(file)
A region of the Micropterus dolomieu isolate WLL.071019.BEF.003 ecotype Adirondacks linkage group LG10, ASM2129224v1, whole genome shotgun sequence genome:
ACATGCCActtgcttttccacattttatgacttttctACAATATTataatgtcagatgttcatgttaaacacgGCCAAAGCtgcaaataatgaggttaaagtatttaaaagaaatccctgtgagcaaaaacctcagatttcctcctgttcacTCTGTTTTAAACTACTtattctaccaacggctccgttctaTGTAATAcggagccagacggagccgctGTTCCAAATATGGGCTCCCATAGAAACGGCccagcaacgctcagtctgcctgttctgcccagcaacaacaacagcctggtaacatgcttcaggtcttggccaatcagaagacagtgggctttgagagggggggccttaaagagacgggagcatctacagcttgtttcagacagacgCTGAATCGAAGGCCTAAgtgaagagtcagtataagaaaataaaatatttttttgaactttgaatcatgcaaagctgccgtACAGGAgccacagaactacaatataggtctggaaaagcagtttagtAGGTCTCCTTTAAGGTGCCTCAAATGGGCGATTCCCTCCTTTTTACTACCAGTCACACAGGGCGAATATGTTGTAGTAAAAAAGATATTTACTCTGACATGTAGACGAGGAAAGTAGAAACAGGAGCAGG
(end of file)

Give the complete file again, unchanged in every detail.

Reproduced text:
A region of the Micropterus dolomieu isolate WLL.071019.BEF.003 ecotype Adirondacks linkage group LG10, ASM2129224v1, whole genome shotgun sequence genome:
ACATGCCActtgcttttccacattttatgacttttctACAATATTataatgtcagatgttcatgttaaacacgGCCAAAGCtgcaaataatgaggttaaagtatttaaaagaaatccctgtgagcaaaaacctcagatttcctcctgttcacTCTGTTTTAAACTACTtattctaccaacggctccgttctaTGTAATAcggagccagacggagccgctGTTCCAAATATGGGCTCCCATAGAAACGGCccagcaacgctcagtctgcctgttctgcccagcaacaacaacagcctggtaacatgcttcaggtcttggccaatcagaagacagtgggctttgagagggggggccttaaagagacgggagcatctacagcttgtttcagacagacgCTGAATCGAAGGCCTAAgtgaagagtcagtataagaaaataaaatatttttttgaactttgaatcatgcaaagctgccgtACAGGAgccacagaactacaatataggtctggaaaagcagtttagtAGGTCTCCTTTAAGGTGCCTCAAATGGGCGATTCCCTCCTTTTTACTACCAGTCACACAGGGCGAATATGTTGTAGTAAAAAAGATATTTACTCTGACATGTAGACGAGGAAAGTAGAAACAGGAGCAGG